Moaraji Desi was drinking his own urine, not yours or mine. That is the crucial difference. Had you offered him a glass of your own “shivambu”, he would have been outraged at the perceived insult.

      All male devotees who stand before Lord Ayyappan may be considered brahmacharis as it must be assumed they have followed the 41 day penance before making the pilgrimage. But that is not really the point. It is Lord Ayyappan’s brahmacharia that must be maintained, not that of his devotees. Male devotees, brahmacharis or not, do not threaten Lord Ayyappan’s penance, but fertile female devotees may do so (as we know from stories in the Puranas). The Lord Himself has requested that women do not visit him during their fertile life period. Is His request to be ignored or debated?

      Yes, there will be a law and order problem if women insist on invading a traditional male space. Why does the modern woman want to invade the male space anyway? Is it a show of power? Or of contempt? Or is she just looking for a good fuck? When men invade women’s traditional spaces, there is a great uproar and shouts of rape rape. But when women invade men’s traditional spaces, its all about women’s rights and human rights and equality of the sexes blah blah blah.

      The traditions of Sabarimala are tantric traditions following Lord Ayyappan’s instructions and thought out over the centuries. They have nothing to do with Vedic practices so why drag in an irrelevant reference.

      Madam has always maintained that she supports the traditional acharyas (the Sabarimala thantris are also traditional acharyas). And we can be very sure that the traditional acharyas support the current practices at Sabarimala which ban fertile women from entering Lord Ayyappan’s tapobhumi. So why is she cocking a snook at them here and taking an opposing view—unless it is some kind of dubious feminist politics.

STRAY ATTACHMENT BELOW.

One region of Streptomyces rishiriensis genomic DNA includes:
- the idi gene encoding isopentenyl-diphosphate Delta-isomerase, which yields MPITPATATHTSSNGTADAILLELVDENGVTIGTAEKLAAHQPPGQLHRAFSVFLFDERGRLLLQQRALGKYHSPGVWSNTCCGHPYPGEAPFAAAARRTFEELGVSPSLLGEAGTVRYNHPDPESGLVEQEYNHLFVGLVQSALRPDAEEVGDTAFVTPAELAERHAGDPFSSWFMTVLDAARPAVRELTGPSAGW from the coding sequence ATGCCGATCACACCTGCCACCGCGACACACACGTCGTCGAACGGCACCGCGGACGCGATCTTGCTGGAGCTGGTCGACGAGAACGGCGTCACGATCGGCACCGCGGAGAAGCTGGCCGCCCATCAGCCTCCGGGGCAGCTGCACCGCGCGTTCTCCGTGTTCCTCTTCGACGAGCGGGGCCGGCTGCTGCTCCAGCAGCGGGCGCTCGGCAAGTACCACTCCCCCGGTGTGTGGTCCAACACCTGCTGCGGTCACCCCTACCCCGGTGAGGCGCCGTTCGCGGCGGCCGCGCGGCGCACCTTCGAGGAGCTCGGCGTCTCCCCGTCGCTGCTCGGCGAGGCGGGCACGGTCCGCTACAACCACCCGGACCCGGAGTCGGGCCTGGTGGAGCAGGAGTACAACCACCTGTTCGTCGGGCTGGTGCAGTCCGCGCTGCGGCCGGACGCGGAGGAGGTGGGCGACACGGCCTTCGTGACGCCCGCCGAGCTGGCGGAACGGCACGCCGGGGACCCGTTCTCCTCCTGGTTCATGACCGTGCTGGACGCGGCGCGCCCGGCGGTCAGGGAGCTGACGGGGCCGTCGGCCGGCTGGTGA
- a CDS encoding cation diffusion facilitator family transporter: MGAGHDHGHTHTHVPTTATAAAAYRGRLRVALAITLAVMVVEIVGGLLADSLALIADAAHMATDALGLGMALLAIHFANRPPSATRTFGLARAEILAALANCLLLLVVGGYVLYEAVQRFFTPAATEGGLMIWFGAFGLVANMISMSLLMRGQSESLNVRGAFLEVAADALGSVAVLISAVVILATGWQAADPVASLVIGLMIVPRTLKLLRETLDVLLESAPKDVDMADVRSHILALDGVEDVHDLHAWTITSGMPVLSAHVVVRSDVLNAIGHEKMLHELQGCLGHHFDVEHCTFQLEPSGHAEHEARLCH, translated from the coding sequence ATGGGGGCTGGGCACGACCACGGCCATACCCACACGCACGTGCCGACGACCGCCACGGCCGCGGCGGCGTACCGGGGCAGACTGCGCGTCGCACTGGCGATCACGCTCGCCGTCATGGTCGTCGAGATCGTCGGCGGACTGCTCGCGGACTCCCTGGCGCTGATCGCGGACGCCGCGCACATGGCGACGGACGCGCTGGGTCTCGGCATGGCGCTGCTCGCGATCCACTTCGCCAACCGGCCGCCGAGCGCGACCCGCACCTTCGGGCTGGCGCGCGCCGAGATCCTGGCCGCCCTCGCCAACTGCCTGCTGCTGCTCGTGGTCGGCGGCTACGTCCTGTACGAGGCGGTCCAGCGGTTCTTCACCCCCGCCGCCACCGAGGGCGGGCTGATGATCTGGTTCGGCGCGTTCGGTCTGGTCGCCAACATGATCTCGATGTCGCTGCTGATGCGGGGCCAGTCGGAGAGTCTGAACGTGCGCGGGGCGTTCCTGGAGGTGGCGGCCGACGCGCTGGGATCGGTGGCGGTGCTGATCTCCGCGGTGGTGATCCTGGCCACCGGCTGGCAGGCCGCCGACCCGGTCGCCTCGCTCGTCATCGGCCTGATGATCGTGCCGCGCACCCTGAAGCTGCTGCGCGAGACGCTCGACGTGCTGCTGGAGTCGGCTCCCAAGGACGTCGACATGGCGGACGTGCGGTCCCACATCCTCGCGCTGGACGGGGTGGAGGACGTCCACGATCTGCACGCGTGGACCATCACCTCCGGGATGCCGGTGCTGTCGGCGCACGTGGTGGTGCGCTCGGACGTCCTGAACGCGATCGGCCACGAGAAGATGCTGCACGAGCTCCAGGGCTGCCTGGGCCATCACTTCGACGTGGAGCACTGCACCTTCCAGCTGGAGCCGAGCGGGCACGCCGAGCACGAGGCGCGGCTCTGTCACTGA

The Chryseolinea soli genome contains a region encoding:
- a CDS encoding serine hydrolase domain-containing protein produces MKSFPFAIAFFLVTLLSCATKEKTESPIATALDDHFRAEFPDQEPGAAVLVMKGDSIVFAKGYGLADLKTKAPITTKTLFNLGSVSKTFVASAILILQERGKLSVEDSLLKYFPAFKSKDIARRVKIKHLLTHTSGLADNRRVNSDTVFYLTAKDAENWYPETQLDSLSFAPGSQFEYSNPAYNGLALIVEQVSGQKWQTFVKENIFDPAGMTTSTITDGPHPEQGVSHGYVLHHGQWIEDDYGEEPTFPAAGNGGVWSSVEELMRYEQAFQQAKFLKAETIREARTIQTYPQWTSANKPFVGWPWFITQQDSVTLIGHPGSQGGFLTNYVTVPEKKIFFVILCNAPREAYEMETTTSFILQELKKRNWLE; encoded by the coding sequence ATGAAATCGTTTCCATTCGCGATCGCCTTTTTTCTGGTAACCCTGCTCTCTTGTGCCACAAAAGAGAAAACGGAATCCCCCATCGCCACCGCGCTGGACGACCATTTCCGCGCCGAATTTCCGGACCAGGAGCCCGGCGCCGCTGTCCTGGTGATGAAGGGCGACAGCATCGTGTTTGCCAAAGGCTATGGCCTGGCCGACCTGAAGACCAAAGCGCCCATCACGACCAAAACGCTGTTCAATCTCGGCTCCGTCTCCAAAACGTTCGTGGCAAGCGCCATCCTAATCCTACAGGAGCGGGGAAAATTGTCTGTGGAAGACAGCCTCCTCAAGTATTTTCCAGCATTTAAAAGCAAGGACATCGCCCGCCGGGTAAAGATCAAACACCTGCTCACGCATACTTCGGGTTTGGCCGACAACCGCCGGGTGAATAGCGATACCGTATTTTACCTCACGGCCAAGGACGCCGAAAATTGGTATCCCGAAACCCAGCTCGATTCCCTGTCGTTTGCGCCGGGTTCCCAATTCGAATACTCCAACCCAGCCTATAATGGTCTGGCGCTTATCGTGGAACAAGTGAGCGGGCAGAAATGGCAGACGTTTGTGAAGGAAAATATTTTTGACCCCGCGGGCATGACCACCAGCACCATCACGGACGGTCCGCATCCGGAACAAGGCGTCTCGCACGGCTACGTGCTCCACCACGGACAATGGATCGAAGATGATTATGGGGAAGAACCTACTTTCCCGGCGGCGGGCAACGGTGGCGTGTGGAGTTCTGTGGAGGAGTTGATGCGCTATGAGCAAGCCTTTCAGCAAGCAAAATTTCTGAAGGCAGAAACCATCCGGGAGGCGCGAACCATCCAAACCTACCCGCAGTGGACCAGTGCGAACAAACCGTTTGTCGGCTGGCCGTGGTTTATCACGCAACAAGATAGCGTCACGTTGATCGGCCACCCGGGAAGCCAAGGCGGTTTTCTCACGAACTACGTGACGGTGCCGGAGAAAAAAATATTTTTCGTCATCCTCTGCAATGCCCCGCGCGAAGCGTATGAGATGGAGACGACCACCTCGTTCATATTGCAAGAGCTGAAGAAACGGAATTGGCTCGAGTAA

An aside

      Menstruating women are not impure in themselves but the menstrual fluid they discharge is an impurity for others and especially in a ritual circumstance.

      It is a great mistake that popular parlance has deemed menstruating women as impure. It has led to great misunderstanding.

      See this excellent article about menstruation from the Ayurvedic point of view.

  2. The purpose of this controversy is very clear.To divide Hindu opinion.Now the paid media and non-BJP politicians are trying to destroy Hindu belief and traditions to create controversy and tarnish Hindu supporting govt at the centre.Minority communities and selfish politicians fear Hindu unity. Of course the pity is Hindus are the main opponent of Hindu unity .Let God save this fast diminishing Hindu population.India will be a Bengla desh or a Pak or a Kasmir when Hindus vanishes.

  3. Every Hindu knows that body fluids of whatever nature are ritually unclean. (They are unclean socially too, for that matter.) Therefore a man with a wound or runny nose is also barred from the temple sanctum (which by its very nature and function must be kept ritually pure).

    The rituals in a temple were developed to assist the manifestation of the Deity in the image in the temple’s sanctum. When the Deity is known to be present, the priests are naturally very reluctant to change the rituals and procedures that have assisted in the divine manifestation. Only a fool or dedicated hostile person would want to do differently.

    Most traditional Hindus understand this matter very well. It is the legalistically-minded and self-centered ‘progressives’ who are alienated from their religious traditions, who are interested in causing controversy about temple entry of women.